Miscellaneous pop-culture items from the last couple of weeks:
— I’m apparently a sucker for half-finished music, as I bought Dylan’s Witmark Demos album a week or so ago, and Springsteen’s The Promise, a collection of stuff recorded between Born to Run and Darkness on the Edge of Town, last night. The Springsteen stuff is more polished, but I haven’t listened to it as much (obviously).
— Also in the recent-purchases shuffle play: Guster, Old 97’s, the Thermals, Kings of Leon, and Cee Lo Green. This is, as you might imagine, not the most consistent listening experience.
— I kind of hate Dylan’s “Masters of War.” Does this make me a bad liberal? Actually, I kind of hate all his really strident political stuff from that era. The funnier songs are pretty good, but I just downrated “Masters of War” and “The Death of Emmitt Till” to get them out of the shuffle play, because I find both songs really grating.
— Most reviews make a point of noting that some of Dylan’s demo recordings are accompanied by piano rather than guitar. What they fail to note is that at least in 1962, he kind of sucked at the piano. Maybe he’s learned more since then, but the piano backing for “Mr. Tambourine Man” is this incredibly plodding left-hand-right-hand thing that I could probably manage, if somebody showed me which keys to hit over and over.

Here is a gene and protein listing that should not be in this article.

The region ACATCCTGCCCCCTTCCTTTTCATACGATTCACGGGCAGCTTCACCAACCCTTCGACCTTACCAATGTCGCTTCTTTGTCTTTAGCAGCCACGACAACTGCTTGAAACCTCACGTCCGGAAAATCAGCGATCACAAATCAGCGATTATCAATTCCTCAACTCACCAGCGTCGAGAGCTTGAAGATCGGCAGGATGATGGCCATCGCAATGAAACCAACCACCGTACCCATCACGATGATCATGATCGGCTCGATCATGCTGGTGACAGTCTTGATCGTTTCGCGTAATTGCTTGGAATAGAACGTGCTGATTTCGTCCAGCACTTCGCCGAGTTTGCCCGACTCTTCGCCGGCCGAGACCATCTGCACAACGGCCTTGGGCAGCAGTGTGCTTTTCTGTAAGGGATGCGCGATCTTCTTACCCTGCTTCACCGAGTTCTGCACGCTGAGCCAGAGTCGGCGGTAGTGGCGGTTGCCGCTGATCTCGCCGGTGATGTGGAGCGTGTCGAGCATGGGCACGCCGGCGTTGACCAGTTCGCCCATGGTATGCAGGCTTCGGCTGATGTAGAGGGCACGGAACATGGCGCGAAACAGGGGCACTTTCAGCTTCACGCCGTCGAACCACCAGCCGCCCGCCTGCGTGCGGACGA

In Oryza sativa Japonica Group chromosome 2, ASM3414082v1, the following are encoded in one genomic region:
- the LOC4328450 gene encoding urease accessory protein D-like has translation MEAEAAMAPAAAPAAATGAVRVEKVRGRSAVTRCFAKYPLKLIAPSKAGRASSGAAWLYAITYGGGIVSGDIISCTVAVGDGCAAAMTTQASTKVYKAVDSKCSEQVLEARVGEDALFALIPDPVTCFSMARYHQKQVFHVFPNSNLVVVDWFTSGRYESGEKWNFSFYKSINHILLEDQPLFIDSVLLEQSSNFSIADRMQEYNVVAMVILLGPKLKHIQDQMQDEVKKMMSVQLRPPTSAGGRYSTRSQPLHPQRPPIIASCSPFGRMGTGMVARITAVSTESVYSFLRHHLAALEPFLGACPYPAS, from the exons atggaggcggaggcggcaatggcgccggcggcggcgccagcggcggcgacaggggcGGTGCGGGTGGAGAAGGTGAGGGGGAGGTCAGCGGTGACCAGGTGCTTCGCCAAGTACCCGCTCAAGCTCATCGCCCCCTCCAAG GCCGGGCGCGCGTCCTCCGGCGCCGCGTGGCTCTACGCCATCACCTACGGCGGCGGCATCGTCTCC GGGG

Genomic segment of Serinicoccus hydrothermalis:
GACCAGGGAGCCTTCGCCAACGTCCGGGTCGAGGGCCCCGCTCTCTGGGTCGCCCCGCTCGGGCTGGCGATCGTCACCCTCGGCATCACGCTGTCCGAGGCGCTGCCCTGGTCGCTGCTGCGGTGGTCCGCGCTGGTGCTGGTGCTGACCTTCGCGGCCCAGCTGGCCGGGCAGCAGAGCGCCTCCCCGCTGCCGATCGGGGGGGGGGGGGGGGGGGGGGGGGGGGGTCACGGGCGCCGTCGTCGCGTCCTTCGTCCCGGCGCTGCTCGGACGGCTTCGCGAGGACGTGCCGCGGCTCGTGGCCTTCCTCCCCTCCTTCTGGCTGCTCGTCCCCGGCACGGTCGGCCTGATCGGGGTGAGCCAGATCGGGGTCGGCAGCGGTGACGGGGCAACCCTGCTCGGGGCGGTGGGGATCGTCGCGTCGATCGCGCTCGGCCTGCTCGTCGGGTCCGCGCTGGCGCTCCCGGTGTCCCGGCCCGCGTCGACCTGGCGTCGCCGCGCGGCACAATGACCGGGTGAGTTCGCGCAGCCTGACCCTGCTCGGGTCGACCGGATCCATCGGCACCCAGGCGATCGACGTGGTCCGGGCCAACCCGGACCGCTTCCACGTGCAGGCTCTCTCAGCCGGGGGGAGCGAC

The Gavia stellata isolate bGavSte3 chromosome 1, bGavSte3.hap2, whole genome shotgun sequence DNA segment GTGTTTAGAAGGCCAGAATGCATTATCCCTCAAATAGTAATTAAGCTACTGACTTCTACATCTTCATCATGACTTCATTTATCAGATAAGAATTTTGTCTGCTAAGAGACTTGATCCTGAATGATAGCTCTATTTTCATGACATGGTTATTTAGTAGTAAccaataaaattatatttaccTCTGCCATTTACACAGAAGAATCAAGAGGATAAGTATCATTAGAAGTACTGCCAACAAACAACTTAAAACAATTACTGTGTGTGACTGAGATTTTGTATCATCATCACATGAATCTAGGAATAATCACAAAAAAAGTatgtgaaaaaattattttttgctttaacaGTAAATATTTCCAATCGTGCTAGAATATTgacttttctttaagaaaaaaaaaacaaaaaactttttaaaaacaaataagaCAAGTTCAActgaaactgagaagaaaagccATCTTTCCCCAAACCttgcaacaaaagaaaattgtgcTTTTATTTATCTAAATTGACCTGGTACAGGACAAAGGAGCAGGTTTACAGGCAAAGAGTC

— Why is Guster singing to me about Jesus? They’ve never done that before, at least not this obviously. And if they had to include a song about Jesus on this record, why couldn’t they have written one that doesn’t suck?
— Turning to books for a moment, reading a bunch of Winnie-the-Pooh stories to SteelyKid has made me really notice A.A. Milne’s writing tics. Not just the Occasional Capitalisation (note British spelling) of Important Words, but things like the way he constantly has characters say things “carelessly” or in Pooh’s case “humbly.” Those crop up a lot.
— In the illustrations for the Pooh stories, Pooh, Piglet, Eeyore, and Tigger are clearly stuffed animals. And yet, Rabbit is drawn like a real rabbit. Why is that?
— Dr. Seuss stories have really been changed by inflation. If the Cat in the Hat got spots on a pair of shoes I had paid $10 for, I’d throw them away and buy another pair. And no circus could possibly make ends meet by charging just $0.10 for a peek at an elephant up in a tree.
That’s about enough for now.